'Insult to Arabs' by Bank official in BCCI case

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The Independent Online

Brian Quinn, now chairman of Celtic football club, told colleagues at the Bank of England, where he used to be head of banking supervision, that Arab businessmen were liars, the High Court heard yesterday.

Mr Quinn, who became head of banking supervision in 1986, had a "strongly held view based on his experience of Arabs" that they "would give assurances which were not worth the paper they were written on", a Bank official wrote in a memo.

His opinion is the latest disparaging comment about foreigners allegedly stated by high-ranking officials of the Bank that has come to light in the trial over the collapse of BCCI, founded by the Pakistani financier Agha Hasan Abedi.

It has already emerged that another official referred to his counterparts at regulatory bodies in other parts of the world as "wogs" in 1978.

Mr Quinn, one of the prominent former employees of the Bank who will be called to give evidence, allegedly expounded his views about Arabs in the early 1990s. A spokeswoman for Celtic FC said yesterday Mr Quinn could not comment because the case was ongoing.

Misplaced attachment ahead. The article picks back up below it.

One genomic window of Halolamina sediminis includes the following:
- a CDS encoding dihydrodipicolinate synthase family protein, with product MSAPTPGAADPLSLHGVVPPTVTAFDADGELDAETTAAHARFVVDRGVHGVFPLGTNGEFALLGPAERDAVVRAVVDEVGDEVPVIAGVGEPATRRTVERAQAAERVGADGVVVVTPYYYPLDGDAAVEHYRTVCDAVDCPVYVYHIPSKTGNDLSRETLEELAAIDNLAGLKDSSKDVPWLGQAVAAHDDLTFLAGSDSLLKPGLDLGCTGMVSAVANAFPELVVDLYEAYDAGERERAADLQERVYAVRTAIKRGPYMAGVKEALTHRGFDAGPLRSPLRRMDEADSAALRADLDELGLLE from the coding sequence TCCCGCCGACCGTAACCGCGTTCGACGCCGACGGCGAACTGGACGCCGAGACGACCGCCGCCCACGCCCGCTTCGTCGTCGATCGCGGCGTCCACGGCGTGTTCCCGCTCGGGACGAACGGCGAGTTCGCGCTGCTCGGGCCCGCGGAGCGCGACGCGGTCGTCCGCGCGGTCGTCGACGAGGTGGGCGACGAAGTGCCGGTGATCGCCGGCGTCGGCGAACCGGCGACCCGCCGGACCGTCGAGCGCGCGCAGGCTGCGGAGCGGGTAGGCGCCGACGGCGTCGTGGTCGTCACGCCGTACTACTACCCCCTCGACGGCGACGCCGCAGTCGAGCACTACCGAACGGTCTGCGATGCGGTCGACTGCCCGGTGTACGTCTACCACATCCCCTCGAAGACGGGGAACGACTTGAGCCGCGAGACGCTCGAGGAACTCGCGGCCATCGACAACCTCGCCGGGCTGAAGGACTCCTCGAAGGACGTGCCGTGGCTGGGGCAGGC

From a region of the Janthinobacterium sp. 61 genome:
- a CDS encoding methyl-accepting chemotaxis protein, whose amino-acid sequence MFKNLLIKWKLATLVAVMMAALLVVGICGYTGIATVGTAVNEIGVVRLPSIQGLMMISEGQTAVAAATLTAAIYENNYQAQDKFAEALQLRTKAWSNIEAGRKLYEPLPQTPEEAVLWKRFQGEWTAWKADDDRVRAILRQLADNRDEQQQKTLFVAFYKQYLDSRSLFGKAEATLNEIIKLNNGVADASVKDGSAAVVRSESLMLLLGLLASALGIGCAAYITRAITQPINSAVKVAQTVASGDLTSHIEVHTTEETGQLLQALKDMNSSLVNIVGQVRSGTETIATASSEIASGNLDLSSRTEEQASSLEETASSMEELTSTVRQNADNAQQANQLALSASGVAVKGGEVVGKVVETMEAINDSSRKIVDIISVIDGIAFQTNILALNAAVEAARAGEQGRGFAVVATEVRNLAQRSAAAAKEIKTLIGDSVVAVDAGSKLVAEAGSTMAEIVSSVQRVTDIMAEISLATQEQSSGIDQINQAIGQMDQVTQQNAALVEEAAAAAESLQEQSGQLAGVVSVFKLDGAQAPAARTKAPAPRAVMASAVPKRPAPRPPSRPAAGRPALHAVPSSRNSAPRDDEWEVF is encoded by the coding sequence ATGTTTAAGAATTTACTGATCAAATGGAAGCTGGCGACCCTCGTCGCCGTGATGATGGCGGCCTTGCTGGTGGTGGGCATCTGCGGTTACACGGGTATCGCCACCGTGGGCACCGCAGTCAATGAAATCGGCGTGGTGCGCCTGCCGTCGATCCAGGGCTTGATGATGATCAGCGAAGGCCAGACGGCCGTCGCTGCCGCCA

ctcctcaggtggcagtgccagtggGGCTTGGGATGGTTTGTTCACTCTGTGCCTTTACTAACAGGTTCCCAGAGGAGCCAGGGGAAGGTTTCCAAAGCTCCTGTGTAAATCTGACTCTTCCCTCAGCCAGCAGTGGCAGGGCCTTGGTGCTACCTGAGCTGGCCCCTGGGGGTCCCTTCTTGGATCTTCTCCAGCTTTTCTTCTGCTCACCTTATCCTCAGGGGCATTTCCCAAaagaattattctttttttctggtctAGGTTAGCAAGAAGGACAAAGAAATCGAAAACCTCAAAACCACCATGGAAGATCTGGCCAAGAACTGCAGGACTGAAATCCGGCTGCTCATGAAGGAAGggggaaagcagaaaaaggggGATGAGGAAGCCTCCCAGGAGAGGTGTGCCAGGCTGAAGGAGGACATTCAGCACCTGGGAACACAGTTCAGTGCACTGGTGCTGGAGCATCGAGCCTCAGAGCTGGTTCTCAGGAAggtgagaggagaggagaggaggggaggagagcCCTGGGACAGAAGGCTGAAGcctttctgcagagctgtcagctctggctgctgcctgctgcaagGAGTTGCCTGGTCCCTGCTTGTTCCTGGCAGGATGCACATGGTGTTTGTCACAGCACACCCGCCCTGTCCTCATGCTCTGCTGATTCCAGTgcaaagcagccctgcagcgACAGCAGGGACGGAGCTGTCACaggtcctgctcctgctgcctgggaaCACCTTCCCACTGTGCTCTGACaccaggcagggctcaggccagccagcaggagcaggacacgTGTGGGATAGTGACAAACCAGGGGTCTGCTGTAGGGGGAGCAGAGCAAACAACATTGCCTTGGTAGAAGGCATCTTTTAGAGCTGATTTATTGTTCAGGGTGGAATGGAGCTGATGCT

At the time, the Bank was trying to persuade the Abu Dhabi government to take on regulation for BCCI, which had operations in the Gulf but which was seen by many as having its head office in Leadenhall Street in the City. According to documents read out in court yesterday, Mr Quinn decided officials from the Bank should not visit Abu Dhabi to persuade its authorities to get more involved in policing BCCI because of their untrustworthiness and because he did not want to be seen to be going on a "begging mission".

BCCI collapsed in July 1991 after an escalating blackhole was discovered in its accounts by its auditor, PricewaterhouseCoopers. It owed more than £5bn to 80,000 depositors.

Its liquidators, Deloitte & Touche, are suing the Bank for £1bn for allegedly putting depositors' money in danger by failing to monitor BCCI properly. The Bank also decided to withhold crucial information from the Treasury about the state of BCCI's finances in 1990, Mr Pollock, the creditors' QC, alleged. He cited a note written by Helen Jones, an employee of the Bank, in June 1990, which said: "Following the House of Lords debate, and the revelation that ministers may reveal what they know in the House, it was decided we would be very careful how much detailed information we passed on to the Treasury."